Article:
Great Gatsby by F. Scott Fitzgerald

Last Updated: 26 Jan 2021
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Climax A climax is a decisive moment in a novel that is of maximum intensity or is a major turning point in a plot. In The Great Gatsby by F. Scott Fitzgerald the major moment of intensity in the novel is when Gatsby finally talks to Daisy for the fist time in years. When they finally reconnect Gatsby feels like it was a “terrible mistake. ”(87) The situation is awkward in every aspect. Gatsby is so uncomfortable to be with Daisy he breaks Nick’s clock while in a fluster of her presence.

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Gatsby although more noticeably uncomfortable in Daisy’s presence, has Nick to point out that “Daisy’s embarrassed too. ” (87) During there first words they talked about how long it had been and Gatsby remembered the exact time it had been, it would be “ five months next November. ”(87) The turning point of this particular scene comes when nick comes back to the room and realizes that Gatsby “literally glowed. (89) Gatsby and Daisy had been left alone by Nick and when he comes back in he describes a scene that a question had just been answered, the question of their love. It comes to be concluded that Gatsby is happy by there conversation, that Gatsby has hope of love with Daisy. Gatsby’s rise to the riches was all for Daisy and the fact that she could love him was the only thing he wanted to hear. This is a decisive moment of maximum intensity of love and prosperity for Gatsby. It fuels his next actions of the book and his ultimate downfall in the end.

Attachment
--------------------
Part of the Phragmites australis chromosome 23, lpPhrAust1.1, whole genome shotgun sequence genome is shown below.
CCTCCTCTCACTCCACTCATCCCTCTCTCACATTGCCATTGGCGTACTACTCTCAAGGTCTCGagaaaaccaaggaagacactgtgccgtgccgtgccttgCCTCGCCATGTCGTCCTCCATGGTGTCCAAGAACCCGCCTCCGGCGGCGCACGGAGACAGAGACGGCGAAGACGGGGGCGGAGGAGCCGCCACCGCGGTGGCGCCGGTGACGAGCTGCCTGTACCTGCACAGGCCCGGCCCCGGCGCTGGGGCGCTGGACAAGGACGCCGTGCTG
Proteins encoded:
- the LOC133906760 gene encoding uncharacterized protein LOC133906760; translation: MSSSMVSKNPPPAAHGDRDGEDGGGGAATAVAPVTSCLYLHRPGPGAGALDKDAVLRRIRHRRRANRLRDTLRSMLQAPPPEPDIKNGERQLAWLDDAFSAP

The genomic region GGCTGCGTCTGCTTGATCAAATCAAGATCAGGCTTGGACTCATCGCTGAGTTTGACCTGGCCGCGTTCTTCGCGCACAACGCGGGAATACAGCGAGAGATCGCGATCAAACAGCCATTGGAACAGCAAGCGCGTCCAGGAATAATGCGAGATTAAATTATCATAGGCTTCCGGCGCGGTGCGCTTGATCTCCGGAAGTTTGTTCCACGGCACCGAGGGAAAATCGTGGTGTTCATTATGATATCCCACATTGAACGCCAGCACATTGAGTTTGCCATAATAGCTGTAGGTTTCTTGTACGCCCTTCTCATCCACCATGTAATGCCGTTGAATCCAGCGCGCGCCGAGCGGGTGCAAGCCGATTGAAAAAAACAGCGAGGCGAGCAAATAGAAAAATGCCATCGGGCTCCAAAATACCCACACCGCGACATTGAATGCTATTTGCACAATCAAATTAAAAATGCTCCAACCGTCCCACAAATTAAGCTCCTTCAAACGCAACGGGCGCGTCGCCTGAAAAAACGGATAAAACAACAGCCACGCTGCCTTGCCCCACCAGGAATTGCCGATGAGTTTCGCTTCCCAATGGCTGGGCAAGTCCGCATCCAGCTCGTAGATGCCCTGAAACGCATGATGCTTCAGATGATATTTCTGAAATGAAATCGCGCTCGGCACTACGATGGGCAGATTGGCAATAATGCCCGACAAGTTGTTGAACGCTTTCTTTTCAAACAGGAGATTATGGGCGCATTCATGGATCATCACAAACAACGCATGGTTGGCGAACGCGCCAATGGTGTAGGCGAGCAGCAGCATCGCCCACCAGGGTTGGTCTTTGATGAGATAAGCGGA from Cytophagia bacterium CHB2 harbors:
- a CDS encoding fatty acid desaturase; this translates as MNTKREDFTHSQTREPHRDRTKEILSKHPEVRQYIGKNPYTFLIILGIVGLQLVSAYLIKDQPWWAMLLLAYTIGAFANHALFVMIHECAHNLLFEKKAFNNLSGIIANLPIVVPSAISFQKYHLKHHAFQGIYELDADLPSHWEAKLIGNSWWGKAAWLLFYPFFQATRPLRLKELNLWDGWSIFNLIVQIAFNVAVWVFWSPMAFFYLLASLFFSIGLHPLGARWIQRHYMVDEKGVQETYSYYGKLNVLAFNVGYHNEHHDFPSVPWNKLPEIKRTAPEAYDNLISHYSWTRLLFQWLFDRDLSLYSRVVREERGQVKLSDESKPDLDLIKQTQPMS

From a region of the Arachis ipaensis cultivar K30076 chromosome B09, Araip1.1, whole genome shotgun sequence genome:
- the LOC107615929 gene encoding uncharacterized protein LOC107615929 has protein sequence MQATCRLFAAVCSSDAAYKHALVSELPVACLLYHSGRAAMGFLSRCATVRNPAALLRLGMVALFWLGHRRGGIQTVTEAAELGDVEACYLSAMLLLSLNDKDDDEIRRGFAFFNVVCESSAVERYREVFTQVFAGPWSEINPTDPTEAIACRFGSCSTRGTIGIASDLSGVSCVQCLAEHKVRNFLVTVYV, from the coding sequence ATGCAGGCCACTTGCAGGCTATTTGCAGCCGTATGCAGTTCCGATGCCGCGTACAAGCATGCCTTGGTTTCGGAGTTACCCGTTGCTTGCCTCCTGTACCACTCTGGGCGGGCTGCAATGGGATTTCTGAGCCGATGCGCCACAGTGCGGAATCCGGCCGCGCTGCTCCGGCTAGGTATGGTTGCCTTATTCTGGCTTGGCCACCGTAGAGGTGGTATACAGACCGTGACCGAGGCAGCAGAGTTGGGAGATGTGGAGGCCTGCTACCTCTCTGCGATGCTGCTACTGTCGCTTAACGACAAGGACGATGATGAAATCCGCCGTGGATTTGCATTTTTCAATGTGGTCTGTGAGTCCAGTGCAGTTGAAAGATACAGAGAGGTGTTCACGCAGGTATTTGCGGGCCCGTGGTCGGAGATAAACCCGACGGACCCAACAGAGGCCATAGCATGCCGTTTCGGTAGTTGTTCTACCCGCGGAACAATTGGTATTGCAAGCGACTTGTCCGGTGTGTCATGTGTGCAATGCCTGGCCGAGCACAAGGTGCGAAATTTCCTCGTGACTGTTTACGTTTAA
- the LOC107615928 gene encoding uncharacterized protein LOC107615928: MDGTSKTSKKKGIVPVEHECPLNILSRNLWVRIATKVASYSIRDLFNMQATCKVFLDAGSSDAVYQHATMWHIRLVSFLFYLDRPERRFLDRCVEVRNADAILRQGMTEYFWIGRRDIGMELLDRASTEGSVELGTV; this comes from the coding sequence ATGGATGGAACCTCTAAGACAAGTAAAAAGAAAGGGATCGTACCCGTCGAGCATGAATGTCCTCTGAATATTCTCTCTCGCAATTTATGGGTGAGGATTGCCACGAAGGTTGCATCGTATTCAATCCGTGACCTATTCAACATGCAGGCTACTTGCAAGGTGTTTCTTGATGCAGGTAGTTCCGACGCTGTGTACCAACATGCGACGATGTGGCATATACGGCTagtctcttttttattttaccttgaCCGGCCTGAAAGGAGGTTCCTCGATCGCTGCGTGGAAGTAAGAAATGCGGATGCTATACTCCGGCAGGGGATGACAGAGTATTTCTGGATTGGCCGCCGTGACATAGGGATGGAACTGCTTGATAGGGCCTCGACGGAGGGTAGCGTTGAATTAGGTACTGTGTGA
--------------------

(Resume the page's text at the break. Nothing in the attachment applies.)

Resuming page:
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Great Gatsby by F. Scott Fitzgerald. (2017, Feb 17). Retrieved from https://phdessay.com/great-gatsby-186731/

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